In spring 2019, students from The MIT Borderline Mural Project participated in the painting and augmented reality development for a mural in the Suffolk County South Bay House of Corrections. The project is a collaboration between The Suffolk County Sheriff’s Department and several groups at MIT, including Music and Theater Arts, The Educational Justice Institute (TEJI), and Arts at MIT. Funding for was provided by the MIT Office of the Vice Chancellor and The Council for the Arts at MIT. Pioneered and produced by Co-director of TEJI Carole Cafferty, SCSD Teaching Artist Peggy Rambach and SCSD Director of Women’s Programming Christina Ruccio, the project was also made possible through the leadership of Suffolk County Sheriff Steven W. Tompkins and Superintendent Yolanda Smith. The January IAP painting workshop was directed and taught by Sara Brown, Senior Lecturer with MIT Music and Theater Arts. Organization and student engagement were conducted by Sam Magee, Manager of Student Programs for the Arts at MIT.

Murals can be a relatively effective tool of social emancipation or achieving a political goal.[10] Murals have sometimes been created against the law, or have been commissioned by local bars and coffeeshops. Often, the visual effects are an enticement to attract public attention to social issues. State-sponsored public art expressions, particularly murals, are often used by totalitarian regimes as a tool of propaganda. However, despite the propagandist character of that works, some of them still have an artistic value.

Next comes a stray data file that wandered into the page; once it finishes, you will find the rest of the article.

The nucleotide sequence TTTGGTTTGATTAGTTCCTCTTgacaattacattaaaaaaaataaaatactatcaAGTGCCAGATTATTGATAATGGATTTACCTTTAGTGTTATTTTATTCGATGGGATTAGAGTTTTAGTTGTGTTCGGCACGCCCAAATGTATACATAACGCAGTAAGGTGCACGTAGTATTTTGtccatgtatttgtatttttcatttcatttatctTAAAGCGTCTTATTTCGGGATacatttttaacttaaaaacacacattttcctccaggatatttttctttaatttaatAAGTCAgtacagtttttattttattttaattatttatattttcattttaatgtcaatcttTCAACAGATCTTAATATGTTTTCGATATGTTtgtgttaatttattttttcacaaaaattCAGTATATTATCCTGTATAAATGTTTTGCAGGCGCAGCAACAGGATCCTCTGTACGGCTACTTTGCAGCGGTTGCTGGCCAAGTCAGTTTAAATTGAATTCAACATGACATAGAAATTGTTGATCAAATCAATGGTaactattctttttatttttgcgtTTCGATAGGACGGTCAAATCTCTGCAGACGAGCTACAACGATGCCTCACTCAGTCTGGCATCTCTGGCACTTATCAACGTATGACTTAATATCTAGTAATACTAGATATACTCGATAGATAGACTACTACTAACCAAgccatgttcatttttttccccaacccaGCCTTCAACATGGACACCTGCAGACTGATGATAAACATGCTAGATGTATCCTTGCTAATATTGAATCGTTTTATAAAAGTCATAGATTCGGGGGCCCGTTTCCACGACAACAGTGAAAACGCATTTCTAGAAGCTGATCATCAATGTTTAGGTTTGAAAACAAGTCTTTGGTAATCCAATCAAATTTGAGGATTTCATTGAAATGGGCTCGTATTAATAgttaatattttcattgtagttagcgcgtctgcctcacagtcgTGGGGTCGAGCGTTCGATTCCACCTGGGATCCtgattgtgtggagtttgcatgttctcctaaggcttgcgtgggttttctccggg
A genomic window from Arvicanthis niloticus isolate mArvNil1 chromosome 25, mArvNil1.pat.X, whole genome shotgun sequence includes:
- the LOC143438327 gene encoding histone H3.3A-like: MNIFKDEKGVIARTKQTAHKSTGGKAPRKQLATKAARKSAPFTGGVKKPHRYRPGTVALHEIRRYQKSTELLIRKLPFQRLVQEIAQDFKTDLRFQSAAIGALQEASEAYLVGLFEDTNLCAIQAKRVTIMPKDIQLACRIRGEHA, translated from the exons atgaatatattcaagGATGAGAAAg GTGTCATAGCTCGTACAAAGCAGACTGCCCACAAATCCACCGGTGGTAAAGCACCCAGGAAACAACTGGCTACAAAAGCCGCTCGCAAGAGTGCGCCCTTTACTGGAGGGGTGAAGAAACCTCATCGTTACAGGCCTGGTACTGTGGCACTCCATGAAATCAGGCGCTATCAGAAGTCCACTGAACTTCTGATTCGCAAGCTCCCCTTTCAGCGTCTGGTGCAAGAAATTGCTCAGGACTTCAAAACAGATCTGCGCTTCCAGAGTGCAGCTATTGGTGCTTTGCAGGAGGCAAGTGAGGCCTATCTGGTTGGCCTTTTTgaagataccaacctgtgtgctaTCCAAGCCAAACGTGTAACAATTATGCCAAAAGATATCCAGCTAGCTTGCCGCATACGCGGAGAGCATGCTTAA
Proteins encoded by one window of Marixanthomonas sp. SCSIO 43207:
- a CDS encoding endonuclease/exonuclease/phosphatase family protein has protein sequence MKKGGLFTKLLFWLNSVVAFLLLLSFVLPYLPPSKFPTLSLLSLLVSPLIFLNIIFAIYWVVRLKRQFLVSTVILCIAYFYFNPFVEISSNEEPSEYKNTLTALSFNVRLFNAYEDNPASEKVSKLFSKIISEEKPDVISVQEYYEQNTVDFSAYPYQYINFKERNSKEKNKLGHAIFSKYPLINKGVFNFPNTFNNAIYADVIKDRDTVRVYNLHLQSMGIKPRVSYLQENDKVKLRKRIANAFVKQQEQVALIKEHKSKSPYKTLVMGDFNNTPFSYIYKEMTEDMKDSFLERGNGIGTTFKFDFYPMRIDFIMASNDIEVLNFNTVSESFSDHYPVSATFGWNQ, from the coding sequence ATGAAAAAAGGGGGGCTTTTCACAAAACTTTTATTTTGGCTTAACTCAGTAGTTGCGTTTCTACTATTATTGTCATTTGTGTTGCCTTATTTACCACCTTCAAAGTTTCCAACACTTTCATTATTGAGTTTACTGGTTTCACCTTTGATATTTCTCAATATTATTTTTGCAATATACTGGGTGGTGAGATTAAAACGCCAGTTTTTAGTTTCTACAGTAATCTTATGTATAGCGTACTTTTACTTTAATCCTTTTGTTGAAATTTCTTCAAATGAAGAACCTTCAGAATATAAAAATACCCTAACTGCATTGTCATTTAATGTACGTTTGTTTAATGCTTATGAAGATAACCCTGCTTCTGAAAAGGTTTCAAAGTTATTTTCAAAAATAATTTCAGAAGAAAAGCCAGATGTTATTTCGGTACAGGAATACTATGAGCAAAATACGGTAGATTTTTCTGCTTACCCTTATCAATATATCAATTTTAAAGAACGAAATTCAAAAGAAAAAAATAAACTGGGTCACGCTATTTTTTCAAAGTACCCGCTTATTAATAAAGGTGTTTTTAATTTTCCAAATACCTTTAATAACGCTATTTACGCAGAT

To showcase Sanford's rich and interesting history, the City of Sanford's Appearance Commission has guided the creation of several historical murals in downtown Sanford and Jonesboro. The added bonus of the mural program is that they unlock Sanford's history for newcomers and youth, alike. The vibrant scenes create a pride in our community that gives everyone a sense a belonging.
The church of Saint Jean Baptiste was restored in 1954 and the 15th century carvings on its corbels were then highlighted in paint. The choir and belfry are now listed monuments.[13] The new church of Notre-Dame des Sables was opened in 1886 on the marketplace of the beach quarter. Its seating for 1,500 was to cater principally for holiday makers in season and the patients from the many medical establishments profiting from the sea air. There are paintings on the choir walls.[14] 

Mosaic murals are made by combining small 1/4" to 2" size pieces of colorful stone, ceramic, or glass tiles which are then laid out to create a picture. Modern day technology has allowed commercial mosaic mural makers to use computer programs to separate photographs into colors that are automatically cut and glued onto sheets of mesh creating precise murals fast and in large quantities.
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